From Special Guest Blogger, Mackenzie Cin

After high school, many students are filled with vigor. Excited for their new college life, they choose a place that fulfills all of their wishes. Between tuition, housing, and educational materials, college can cost an average of $25,000-$50,000. The pursuit of a higher education can leave students in loads of debt. Many 4-year public and private college graduates end their educational career with between $25,000-$33,000 of debt. This means that many people are still paying off college debt well into the middle of their lives. Taking an average of 18.5 years to completely eradicate these loans, individuals carry this burden for much of their adulthood. However, there are many ways to avoid such issues and get a higher education while continuing to maintain financial stability.

In-state colleges have lower tuition, comparable programs for most majors, and some of the best options for students looking to go to college on a budget. They offer an excellent education at about half the cost of out-of-state tuition. Although many public and private 4-year colleges are still very expensive, staying in state will lower the cost to something more manageable. Exploring this route alone will not help you graduate with zero debt but in-state tuition is much lower and still offers a positive experience. Another reason to choose an in-state college is that the state’s high schools will gear a student’s schedule toward the general education requirements and prerequisites needed to gain admittance into that same state’s colleges. This means that if a student takes the accredited classes offered at their high school, they may have already completed the recommended courses needed to gain admission to the universities in their state.

Finishing your first two years at a community college is also a great way to achieve a degree while saving money. Completing the General Education requirements at a lower cost will allow the student to be more financially secure and incur less debt. After that, a student may also have a clearer idea of the major they would like to pursue so that they won’t have to waste money on classes that don’t support their passion. Community college is a great alternative because, as an incoming junior, students will have had enough time to pick the college that is right for them. It also provides an opportunity to make themselves look more favorable to a 4-year college. The only catch with transferring is to ensure that the courses you take are accepted and transferable to the 4-year college. Another important point to know about inexpensive community colleges (CC) and smaller colleges in general, is that many have partnerships with larger, more prestigious colleges. Not only will these colleges automatically admit a student after they complete their first two years at the CC but, after completing the rest of their studies, the student will graduate with a degree from the more distinguished college.

Lastly, one of the most beneficial options for saving money on tuition is taking AP and dual enrollment classes during your high school years. This path allows students to earn the basic credits they would otherwise need to complete in their first two years of college. Instead, enrolling in AP classes in high school can cut 1-3 years off the total time it takes to get a degree and, in some cases, can allow a student to take higher level classes once they get into college. Most universities accept some form of AP credit. According to the College Board, AP’s in the fields of math, science, and world languages usually gain students the most credit if a 4 or 5 is earned on the AP test. However, almost every AP can earn credit if you find the right school. This is a great way to pick the college best suited to your future. Using the search engine built into the College Board’s website, you can identify the schools that will give you the most credit for the AP’s you have completed. Then, you can visit the college’s website to help you find more information about the specific courses needed to graduate with your intended major. From there, you can choose the AP classes that will help you earn the credits you need. Dual enrollment classes work in a similar way. Taking classes at a local community college is much cheaper and sometimes these courses are offered free of charge to public school students. Making use of resources such as these can be really helpful when trying to cut down on tuition costs. If a student knows they will need to take certain basic classes, they can use dual enrollment to get them out of the way ahead of time, allowing the student to enter college more prepared and at a higher level. Depending on the credits earned from either of these pathways, undergraduates can enter college at either a sophomore or junior level. Not only does this cut down the cost of tuition but it is also a great way to accelerate taking the courses of real interest to the student.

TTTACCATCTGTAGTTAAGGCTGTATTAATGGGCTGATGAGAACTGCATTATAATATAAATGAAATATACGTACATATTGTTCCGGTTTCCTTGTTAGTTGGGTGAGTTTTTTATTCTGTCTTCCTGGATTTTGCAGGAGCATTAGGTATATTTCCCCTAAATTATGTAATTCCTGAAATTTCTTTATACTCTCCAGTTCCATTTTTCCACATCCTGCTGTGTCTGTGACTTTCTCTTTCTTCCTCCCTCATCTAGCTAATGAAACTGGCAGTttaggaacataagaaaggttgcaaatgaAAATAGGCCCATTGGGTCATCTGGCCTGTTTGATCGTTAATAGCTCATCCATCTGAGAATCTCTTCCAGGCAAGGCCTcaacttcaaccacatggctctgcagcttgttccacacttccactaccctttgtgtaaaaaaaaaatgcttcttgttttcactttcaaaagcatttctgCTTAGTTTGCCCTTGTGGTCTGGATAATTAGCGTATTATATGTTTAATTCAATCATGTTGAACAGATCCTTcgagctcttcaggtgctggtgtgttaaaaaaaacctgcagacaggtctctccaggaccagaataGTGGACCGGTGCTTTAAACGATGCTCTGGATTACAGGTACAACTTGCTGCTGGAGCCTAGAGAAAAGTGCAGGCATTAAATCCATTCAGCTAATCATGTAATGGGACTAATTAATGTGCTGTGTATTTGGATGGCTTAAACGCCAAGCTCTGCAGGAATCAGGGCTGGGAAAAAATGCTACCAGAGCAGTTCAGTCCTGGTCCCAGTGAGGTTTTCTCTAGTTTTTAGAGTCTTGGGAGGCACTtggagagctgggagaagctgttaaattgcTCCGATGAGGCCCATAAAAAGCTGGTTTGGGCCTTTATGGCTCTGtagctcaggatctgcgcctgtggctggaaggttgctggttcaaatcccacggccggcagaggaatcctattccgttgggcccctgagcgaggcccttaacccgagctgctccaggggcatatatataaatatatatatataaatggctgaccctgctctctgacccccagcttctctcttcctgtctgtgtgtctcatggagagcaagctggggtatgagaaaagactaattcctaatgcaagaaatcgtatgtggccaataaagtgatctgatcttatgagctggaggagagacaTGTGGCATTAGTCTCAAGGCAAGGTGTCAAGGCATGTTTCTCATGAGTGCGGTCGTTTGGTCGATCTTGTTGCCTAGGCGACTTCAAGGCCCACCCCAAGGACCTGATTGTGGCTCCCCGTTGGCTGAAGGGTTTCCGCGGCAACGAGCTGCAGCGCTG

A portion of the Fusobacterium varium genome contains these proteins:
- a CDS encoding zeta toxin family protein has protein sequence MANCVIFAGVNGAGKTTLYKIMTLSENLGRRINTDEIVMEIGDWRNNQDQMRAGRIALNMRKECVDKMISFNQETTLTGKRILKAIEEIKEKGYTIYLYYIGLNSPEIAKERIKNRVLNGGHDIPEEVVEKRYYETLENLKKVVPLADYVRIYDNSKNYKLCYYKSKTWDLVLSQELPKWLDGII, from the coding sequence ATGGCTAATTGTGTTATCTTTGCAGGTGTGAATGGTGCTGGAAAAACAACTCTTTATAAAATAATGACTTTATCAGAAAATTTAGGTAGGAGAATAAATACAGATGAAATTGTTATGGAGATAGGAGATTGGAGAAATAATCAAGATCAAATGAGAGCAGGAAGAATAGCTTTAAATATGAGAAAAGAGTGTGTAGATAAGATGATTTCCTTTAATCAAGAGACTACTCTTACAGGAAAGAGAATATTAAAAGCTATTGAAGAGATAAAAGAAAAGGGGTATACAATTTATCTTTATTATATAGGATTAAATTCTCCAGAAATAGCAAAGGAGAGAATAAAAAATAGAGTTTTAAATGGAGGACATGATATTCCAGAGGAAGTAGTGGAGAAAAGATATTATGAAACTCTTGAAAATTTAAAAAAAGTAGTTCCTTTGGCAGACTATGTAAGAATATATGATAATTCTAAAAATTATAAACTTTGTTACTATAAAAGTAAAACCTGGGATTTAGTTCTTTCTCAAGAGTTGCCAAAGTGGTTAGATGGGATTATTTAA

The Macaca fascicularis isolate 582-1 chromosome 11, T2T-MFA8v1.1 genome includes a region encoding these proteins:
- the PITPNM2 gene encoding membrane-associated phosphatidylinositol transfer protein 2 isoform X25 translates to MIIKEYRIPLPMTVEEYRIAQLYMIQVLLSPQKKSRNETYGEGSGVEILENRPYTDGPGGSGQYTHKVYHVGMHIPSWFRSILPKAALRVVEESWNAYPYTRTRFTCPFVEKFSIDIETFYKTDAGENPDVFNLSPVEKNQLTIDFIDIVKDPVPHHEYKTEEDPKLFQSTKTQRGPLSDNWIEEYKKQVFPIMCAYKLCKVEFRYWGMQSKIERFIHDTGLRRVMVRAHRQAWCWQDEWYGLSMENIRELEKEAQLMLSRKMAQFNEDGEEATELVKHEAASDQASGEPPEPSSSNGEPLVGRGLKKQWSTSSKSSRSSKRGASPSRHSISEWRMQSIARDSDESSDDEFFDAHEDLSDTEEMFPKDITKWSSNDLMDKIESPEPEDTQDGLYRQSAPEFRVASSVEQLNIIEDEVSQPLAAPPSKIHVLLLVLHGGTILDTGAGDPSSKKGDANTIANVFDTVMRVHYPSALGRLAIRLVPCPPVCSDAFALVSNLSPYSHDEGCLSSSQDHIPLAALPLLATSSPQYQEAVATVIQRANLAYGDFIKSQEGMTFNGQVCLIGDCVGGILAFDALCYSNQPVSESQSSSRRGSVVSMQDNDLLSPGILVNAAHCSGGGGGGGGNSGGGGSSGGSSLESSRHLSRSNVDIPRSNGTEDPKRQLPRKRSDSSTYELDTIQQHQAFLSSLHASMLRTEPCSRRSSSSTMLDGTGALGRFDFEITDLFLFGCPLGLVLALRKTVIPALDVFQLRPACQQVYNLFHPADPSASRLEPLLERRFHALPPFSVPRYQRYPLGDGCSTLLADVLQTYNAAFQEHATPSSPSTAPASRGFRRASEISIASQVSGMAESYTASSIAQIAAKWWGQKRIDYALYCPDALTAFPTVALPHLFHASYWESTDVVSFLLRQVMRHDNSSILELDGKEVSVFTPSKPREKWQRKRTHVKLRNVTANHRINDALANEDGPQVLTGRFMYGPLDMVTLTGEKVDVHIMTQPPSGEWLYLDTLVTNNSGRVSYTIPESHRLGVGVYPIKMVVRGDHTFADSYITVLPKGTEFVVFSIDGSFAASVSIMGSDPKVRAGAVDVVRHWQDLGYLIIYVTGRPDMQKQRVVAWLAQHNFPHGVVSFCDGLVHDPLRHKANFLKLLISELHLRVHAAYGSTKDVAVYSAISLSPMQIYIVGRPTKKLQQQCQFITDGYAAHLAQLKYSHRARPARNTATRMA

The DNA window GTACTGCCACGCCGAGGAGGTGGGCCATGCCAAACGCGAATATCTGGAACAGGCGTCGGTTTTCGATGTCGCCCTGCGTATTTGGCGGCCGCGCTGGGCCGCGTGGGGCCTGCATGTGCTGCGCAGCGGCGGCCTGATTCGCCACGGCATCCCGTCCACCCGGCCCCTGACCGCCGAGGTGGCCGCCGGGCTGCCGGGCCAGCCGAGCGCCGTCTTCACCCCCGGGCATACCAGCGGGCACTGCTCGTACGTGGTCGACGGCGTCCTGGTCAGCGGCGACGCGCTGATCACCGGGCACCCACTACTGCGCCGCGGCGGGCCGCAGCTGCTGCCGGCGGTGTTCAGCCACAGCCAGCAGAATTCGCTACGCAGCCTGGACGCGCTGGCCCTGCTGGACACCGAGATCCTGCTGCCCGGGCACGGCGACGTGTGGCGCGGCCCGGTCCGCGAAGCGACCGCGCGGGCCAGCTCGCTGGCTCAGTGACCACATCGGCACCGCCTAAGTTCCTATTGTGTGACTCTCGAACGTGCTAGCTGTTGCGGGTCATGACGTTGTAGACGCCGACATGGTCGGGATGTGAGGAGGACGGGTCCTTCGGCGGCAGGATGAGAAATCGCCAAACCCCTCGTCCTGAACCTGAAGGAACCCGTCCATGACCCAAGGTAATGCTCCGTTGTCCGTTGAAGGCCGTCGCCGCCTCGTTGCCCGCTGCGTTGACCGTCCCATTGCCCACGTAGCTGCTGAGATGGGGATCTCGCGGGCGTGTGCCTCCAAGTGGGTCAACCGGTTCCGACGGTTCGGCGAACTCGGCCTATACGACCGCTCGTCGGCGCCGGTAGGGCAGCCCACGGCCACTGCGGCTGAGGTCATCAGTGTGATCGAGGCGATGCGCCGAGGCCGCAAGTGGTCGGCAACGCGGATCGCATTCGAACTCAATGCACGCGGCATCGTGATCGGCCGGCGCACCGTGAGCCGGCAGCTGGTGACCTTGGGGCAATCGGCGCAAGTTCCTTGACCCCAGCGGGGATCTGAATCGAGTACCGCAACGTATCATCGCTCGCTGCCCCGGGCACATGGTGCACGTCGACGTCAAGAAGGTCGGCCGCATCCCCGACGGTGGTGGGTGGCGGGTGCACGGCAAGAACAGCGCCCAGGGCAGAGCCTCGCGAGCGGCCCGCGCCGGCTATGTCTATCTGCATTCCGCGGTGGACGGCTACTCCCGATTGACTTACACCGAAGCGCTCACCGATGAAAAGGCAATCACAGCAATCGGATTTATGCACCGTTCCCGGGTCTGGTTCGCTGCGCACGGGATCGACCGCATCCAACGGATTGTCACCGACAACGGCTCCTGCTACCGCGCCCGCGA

In conclusion, there is not one thing a student can do to graduate with no debt but each strategy helps to keep the bottom line more manageable. Using all of these tips to plan ahead can help to minimize the cost of college and everything that comes with it. It takes a lot of hard work and research, which may seem difficult, but if you use the resources offered, whether that is through school or on your own, it will be worth it. Although it may seem early, starting as a freshman in high school planning out, and understanding the college system can be vital to learning the steps you need to take to graduate with the degree you want. You’ll be one step closer to living the life you want to have in the future.